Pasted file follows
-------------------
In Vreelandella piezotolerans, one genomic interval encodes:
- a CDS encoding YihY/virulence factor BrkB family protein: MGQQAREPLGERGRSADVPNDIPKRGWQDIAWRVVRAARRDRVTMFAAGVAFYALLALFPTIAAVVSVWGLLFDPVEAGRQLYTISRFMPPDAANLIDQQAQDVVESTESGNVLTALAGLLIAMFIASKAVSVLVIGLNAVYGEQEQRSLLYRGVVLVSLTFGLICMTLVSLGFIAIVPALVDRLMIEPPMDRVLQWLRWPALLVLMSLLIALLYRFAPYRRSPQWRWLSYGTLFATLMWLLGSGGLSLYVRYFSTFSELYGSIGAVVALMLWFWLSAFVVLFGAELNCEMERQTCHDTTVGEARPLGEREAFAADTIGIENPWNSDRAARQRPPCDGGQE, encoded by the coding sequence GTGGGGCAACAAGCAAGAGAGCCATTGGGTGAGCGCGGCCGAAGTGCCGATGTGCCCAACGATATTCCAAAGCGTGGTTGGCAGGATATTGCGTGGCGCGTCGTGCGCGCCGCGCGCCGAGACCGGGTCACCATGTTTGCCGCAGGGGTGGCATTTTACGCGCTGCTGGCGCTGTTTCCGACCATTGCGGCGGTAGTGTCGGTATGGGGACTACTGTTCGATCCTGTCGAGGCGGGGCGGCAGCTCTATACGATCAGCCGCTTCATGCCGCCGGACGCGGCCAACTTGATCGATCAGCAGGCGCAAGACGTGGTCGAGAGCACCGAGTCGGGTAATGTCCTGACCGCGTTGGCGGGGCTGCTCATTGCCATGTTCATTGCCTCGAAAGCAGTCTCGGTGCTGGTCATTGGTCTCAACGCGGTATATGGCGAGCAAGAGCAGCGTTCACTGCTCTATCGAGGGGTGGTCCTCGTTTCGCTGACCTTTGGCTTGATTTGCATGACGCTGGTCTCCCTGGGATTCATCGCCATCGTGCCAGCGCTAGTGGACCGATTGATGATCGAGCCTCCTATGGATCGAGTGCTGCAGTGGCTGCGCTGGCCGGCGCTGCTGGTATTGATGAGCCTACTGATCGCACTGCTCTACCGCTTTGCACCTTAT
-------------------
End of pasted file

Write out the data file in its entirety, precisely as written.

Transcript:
In Vreelandella piezotolerans, one genomic interval encodes:
- a CDS encoding YihY/virulence factor BrkB family protein: MGQQAREPLGERGRSADVPNDIPKRGWQDIAWRVVRAARRDRVTMFAAGVAFYALLALFPTIAAVVSVWGLLFDPVEAGRQLYTISRFMPPDAANLIDQQAQDVVESTESGNVLTALAGLLIAMFIASKAVSVLVIGLNAVYGEQEQRSLLYRGVVLVSLTFGLICMTLVSLGFIAIVPALVDRLMIEPPMDRVLQWLRWPALLVLMSLLIALLYRFAPYRRSPQWRWLSYGTLFATLMWLLGSGGLSLYVRYFSTFSELYGSIGAVVALMLWFWLSAFVVLFGAELNCEMERQTCHDTTVGEARPLGEREAFAADTIGIENPWNSDRAARQRPPCDGGQE, encoded by the coding sequence GTGGGGCAACAAGCAAGAGAGCCATTGGGTGAGCGCGGCCGAAGTGCCGATGTGCCCAACGATATTCCAAAGCGTGGTTGGCAGGATATTGCGTGGCGCGTCGTGCGCGCCGCGCGCCGAGACCGGGTCACCATGTTTGCCGCAGGGGTGGCATTTTACGCGCTGCTGGCGCTGTTTCCGACCATTGCGGCGGTAGTGTCGGTATGGGGACTACTGTTCGATCCTGTCGAGGCGGGGCGGCAGCTCTATACGATCAGCCGCTTCATGCCGCCGGACGCGGCCAACTTGATCGATCAGCAGGCGCAAGACGTGGTCGAGAGCACCGAGTCGGGTAATGTCCTGACCGCGTTGGCGGGGCTGCTCATTGCCATGTTCATTGCCTCGAAAGCAGTCTCGGTGCTGGTCATTGGTCTCAACGCGGTATATGGCGAGCAAGAGCAGCGTTCACTGCTCTATCGAGGGGTGGTCCTCGTTTCGCTGACCTTTGGCTTGATTTGCATGACGCTGGTCTCCCTGGGATTCATCGCCATCGTGCCAGCGCTAGTGGACCGATTGATGATCGAGCCTCCTATGGATCGAGTGCTGCAGTGGCTGCGCTGGCCGGCGCTGCTGGTATTGATGAGCCTACTGATCGCACTGCTCTACCGCTTTGCACCTTAT